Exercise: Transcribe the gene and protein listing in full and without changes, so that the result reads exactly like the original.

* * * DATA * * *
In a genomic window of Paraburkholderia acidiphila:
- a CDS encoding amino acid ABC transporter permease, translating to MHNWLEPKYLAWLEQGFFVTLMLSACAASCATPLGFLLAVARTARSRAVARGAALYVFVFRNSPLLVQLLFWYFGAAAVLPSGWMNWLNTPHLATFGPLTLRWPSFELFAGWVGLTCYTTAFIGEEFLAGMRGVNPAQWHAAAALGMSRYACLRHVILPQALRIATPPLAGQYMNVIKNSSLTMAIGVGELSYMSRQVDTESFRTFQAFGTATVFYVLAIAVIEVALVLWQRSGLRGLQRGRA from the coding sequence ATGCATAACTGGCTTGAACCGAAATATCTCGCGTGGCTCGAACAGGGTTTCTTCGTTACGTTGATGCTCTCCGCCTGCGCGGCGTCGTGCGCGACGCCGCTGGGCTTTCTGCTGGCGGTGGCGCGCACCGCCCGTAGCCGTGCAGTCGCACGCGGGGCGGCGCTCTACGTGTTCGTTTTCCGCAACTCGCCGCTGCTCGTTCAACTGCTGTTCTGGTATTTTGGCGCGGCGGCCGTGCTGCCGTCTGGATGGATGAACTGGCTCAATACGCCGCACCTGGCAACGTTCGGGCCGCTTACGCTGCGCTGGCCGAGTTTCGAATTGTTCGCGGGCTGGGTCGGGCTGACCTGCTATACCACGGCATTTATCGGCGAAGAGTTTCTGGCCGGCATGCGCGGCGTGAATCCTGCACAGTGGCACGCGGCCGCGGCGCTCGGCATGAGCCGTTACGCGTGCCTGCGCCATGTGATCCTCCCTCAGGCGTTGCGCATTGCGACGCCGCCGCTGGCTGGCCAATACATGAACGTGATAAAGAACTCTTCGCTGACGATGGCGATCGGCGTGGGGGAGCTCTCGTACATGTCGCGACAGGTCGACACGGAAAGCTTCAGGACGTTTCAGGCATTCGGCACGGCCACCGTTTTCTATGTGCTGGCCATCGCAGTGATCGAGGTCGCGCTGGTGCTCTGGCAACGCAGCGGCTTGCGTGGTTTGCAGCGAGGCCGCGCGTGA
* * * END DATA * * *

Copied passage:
In a genomic window of Paraburkholderia acidiphila:
- a CDS encoding amino acid ABC transporter permease, translating to MHNWLEPKYLAWLEQGFFVTLMLSACAASCATPLGFLLAVARTARSRAVARGAALYVFVFRNSPLLVQLLFWYFGAAAVLPSGWMNWLNTPHLATFGPLTLRWPSFELFAGWVGLTCYTTAFIGEEFLAGMRGVNPAQWHAAAALGMSRYACLRHVILPQALRIATPPLAGQYMNVIKNSSLTMAIGVGELSYMSRQVDTESFRTFQAFGTATVFYVLAIAVIEVALVLWQRSGLRGLQRGRA from the coding sequence ATGCATAACTGGCTTGAACCGAAATATCTCGCGTGGCTCGAACAGGGTTTCTTCGTTACGTTGATGCTCTCCGCCTGCGCGGCGTCGTGCGCGACGCCGCTGGGCTTTCTGCTGGCGGTGGCGCGCACCGCCCGTAGCCGTGCAGTCGCACGCGGGGCGGCGCTCTACGTGTTCGTTTTCCGCAACTCGCCGCTGCTCGTTCAACTGCTGTTCTGGTATTTTGGCGCGGCGGCCGTGCTGCCGTCTGGATGGATGAACTGGCTCAATACGCCGCACCTGGCAACGTTCGGGCCGCTTACGCTGCGCTGGCCGAGTTTCGAATTGTTCGCGGGCTGGGTCGGGCTGACCTGCTATACCACGGCATTTATCGGCGAAGAGTTTCTGGCCGGCATGCGCGGCGTGAATCCTGCACAGTGGCACGCGGCCGCGGCGCTCGGCATGAGCCGTTACGCGTGCCTGCGCCATGTGATCCTCCCTCAGGCGTTGCGCATTGCGACGCCGCCGCTGGCTGGCCAATACATGAACGTGATAAAGAACTCTTCGCTGACGATGGCGATCGGCGTGGGGGAGCTCTCGTACATGTCGCGACAGGTCGACACGGAAAGCTTCAGGACGTTTCAGGCATTCGGCACGGCCACCGTTTTCTATGTGCTGGCCATCGCAGTGATCGAGGTCGCGCTGGTGCTCTGGCAACGCAGCGGCTTGCGTGGTTTGCAGCGAGGCCGCGCGTGA